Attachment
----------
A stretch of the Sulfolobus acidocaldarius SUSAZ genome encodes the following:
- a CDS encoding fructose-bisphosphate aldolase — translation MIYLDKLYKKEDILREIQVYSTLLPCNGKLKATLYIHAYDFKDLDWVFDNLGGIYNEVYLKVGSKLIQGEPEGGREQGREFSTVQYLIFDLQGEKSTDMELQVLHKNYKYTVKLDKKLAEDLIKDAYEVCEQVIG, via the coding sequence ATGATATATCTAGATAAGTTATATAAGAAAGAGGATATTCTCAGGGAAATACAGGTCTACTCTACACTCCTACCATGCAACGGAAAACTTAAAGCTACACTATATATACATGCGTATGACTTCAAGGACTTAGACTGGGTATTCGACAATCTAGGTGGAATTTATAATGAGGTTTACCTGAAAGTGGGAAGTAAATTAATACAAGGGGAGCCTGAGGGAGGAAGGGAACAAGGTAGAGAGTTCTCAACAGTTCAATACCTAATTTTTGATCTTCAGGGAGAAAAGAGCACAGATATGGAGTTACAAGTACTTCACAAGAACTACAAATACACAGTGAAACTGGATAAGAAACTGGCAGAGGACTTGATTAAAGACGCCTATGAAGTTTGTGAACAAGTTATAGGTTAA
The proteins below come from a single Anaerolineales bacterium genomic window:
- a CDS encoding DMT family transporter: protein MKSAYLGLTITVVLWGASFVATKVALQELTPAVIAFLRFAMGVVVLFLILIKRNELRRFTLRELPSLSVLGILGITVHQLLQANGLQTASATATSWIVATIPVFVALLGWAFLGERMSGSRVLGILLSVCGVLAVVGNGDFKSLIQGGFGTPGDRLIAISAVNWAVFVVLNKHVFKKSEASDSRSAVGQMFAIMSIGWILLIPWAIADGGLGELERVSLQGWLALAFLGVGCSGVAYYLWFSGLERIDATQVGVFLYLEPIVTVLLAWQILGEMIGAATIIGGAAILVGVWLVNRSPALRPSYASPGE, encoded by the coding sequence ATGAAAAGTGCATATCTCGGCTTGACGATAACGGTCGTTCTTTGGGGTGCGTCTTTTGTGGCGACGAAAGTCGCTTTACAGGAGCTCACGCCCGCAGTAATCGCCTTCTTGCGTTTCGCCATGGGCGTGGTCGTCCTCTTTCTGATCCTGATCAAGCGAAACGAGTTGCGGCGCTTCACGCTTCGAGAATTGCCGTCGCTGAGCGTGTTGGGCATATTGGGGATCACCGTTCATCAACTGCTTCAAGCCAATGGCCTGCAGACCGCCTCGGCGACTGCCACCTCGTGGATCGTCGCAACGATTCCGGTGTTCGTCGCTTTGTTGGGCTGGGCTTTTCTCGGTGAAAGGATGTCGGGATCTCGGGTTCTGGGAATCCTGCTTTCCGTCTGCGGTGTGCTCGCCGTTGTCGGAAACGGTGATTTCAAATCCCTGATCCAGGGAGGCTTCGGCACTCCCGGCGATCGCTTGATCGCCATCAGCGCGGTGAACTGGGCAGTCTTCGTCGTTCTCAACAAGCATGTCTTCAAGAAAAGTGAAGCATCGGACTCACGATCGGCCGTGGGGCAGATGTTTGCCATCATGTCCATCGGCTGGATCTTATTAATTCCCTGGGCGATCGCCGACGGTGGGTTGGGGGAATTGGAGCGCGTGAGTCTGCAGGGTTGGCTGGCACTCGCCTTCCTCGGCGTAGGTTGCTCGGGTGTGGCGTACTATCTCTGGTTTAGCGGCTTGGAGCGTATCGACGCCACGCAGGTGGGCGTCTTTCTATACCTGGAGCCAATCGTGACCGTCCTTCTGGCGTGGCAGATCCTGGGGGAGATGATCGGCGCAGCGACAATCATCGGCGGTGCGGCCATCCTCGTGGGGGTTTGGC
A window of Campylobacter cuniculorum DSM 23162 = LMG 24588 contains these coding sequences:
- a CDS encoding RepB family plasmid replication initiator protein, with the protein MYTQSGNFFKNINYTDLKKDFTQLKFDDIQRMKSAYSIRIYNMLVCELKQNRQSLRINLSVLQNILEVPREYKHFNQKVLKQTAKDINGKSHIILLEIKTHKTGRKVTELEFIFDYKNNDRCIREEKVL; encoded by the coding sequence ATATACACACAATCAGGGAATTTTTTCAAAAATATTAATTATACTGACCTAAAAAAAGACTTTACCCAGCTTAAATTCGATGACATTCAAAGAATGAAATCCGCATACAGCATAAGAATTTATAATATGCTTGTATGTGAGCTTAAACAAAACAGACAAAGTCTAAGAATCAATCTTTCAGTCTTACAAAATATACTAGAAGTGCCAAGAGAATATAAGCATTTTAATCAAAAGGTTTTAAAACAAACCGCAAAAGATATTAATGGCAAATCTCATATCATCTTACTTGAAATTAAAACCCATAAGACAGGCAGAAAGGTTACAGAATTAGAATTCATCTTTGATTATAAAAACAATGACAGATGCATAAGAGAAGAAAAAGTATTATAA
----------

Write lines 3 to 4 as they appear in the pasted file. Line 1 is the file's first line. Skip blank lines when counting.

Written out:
The proteins below come from a single Anaerolineales bacterium genomic window:
- a CDS encoding DMT family transporter: protein MKSAYLGLTITVVLWGASFVATKVALQELTPAVIAFLRFAMGVVVLFLILIKRNELRRFTLRELPSLSVLGILGITVHQLLQANGLQTASATATSWIVATIPVFVALLGWAFLGERMSGSRVLGILLSVCGVLAVVGNGDFKSLIQGGFGTPGDRLIAISAVNWAVFVVLNKHVFKKSEASDSRSAVGQMFAIMSIGWILLIPWAIADGGLGELERVSLQGWLALAFLGVGCSGVAYYLWFSGLERIDATQVGVFLYLEPIVTVLLAWQILGEMIGAATIIGGAAILVGVWLVNRSPALRPSYASPGE, encoded by the coding sequence ATGAAAAGTGCATATCTCGGCTTGACGATAACGGTCGTTCTTTGGGGTGCGTCTTTTGTGGCGACGAAAGTCGCTTTACAGGAGCTCACGCCCGCAGTAATCGCCTTCTTGCGTTTCGCCATGGGCGTGGTCGTCCTCTTTCTGATCCTGATCAAGCGAAACGAGTTGCGGCGCTTCACGCTTCGAGAATTGCCGTCGCTGAGCGTGTTGGGCATATTGGGGATCACCGTTCATCAACTGCTTCAAGCCAATGGCCTGCAGACCGCCTCGGCGACTGCCACCTCGTGGATCGTCGCAACGATTCCGGTGTTCGTCGCTTTGTTGGGCTGGGCTTTTCTCGGTGAAAGGATGTCGGGATCTCGGGTTCTGGGAATCCTGCTTTCCGTCTGCGGTGTGCTCGCCGTTGTCGGAAACGGTGATTTCAAATCCCTGATCCAGGGAGGCTTCGGCACTCCCGGCGATCGCTTGATCGCCATCAGCGCGGTGAACTGGGCAGTCTTCGTCGTTCTCAACAAGCATGTCTTCAAGAAAAGTGAAGCATCGGACTCACGATCGGCCGTGGGGCAGATGTTTGCCATCATGTCCATCGGCTGGATCTTATTAATTCCCTGGGCGATCGCCGACGGTGGGTTGGGGGAATTGGAGCGCGTGAGTCTGCAGGGTTGGCTGGCACTCGCCTTCCTCGGCGTAGGTTGCTCGGGTGTGGCGTACTATCTCTGGTTTAGCGGCTTGGAGCGTATCGACGCCACGCAGGTGGGCGTCTTTCTATACCTGGAGCCAATCGTGACCGTCCTTCTGGCGTGGCAGATCCTGGGGGAGATGATCGGCGCAGCGACAATCATCGGCGGTGCGGCCATCCTCGTGGGGGTTTGGC